3) Degradation – this is when the parent constantly undermines the child, including over-focusing upon, and over-emphasizing, misbehaviour. Very often, this results in the child becoming convinced that s/he is a ‘bad’ person (see also my article on this by clicking here).

Often, too, the abuse is directed at the child more indirectly and subtly (though, often, it’s not all that subtle!) through body language and facial expressions (e.g. by looking contemptuous – being treated with contempt is especially devastating – of the child or full of hatred towards him/her). Such treatment can be extremely damaging (especially, of course, if it is frequent and repetitive), and the potential psychological damage it can do should in no way be underestimated.


What if the child who is suffering such verbal and emotional abuse lives in a one-parent family, due to divorce, so that there is no other parent around to protect him/her? Clearly, in such a situation, it is overwhelmingly probable that the psychological damage done to the child will be all the more profound.

Many studies have been conducted upon the effects of divorce on children; these include :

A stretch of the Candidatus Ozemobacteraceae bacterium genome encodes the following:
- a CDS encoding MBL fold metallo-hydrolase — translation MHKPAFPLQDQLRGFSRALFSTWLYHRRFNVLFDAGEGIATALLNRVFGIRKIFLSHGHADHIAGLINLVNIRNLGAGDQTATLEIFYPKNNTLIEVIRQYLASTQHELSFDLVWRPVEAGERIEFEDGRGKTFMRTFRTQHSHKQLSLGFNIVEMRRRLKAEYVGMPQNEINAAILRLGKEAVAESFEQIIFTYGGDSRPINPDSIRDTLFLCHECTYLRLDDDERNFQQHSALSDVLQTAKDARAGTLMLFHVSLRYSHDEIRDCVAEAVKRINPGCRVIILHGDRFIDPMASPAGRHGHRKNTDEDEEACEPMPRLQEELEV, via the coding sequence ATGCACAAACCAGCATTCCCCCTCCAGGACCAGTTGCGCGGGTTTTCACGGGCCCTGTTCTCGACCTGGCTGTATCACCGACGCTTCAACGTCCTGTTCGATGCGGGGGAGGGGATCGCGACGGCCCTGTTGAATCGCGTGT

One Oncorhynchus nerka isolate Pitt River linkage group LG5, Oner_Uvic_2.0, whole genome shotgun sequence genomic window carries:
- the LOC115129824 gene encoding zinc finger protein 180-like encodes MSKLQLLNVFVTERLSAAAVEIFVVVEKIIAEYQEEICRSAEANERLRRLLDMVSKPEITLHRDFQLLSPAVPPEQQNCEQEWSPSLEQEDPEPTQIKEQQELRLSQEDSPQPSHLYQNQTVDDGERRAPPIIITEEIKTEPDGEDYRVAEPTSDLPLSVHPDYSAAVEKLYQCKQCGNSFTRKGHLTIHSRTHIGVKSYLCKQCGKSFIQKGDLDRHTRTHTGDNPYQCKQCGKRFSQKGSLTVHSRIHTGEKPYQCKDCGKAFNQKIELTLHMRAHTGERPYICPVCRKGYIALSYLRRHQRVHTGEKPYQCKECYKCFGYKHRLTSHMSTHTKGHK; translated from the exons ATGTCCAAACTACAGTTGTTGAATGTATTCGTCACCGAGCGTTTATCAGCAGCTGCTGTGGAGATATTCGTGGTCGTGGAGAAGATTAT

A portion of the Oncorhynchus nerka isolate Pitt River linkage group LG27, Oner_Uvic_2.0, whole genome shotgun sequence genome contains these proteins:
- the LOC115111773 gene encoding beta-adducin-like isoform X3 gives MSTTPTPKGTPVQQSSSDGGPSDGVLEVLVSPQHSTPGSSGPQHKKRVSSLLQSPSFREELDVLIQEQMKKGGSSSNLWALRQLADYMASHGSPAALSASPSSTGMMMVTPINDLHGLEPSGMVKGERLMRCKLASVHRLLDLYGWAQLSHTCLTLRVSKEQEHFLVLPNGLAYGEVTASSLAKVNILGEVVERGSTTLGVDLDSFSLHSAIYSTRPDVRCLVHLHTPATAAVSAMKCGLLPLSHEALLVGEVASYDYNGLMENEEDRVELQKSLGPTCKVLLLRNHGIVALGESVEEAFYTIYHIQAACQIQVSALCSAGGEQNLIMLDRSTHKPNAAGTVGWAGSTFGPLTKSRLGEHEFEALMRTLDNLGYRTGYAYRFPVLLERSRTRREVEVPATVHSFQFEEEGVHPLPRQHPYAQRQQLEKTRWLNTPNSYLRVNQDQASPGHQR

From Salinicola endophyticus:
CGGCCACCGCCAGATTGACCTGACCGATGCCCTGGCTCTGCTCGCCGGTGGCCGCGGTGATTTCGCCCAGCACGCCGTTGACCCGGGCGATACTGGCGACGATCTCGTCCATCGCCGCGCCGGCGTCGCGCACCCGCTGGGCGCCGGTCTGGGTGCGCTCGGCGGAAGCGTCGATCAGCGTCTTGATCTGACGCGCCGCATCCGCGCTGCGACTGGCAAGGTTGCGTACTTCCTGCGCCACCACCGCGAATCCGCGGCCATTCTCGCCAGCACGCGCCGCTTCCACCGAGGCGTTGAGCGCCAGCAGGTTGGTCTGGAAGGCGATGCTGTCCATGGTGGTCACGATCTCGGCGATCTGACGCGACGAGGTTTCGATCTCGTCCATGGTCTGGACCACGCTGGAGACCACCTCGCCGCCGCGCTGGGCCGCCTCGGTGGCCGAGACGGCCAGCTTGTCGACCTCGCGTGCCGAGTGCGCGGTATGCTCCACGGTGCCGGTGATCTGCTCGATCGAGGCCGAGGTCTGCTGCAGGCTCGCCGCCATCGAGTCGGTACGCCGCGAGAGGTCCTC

deep distress

– extreme separation anxiety

– depression

– anxiety

– anger / anti-social behaviour

– intense fears of further abandonment

– greatly increased neediness

– age regression 

If on top of the effects of divorce, not only does the child not receive support and affection but is actually verbally and emotionally abused by the remaining parent, the result can be massive psychological trauma.


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here for more details.

David Hosier BSc Hons; MSc; PGDE(FAHE)

Stressful Experiences Linked to Childhood Obesity

We are frequently reminded by the media that, in the western world, obesity in children has increased at an alarming rate since around the 1970s; worse, this rate of increase is expected to keep on growing for the foreseeable future. Indeed, in the United States, for example, one in six children are now medically classified as overweight or obese.

The reasons that children become obese can be contributed to by both genetic and environmental factors. In the past, research into the causes of childhood obesity have tended to focus on the balance between the child’s intake of calories versus his/her level of physical exercise; in this article, however, I intend to focus on other environmental causes; more specifically, the effects of stress.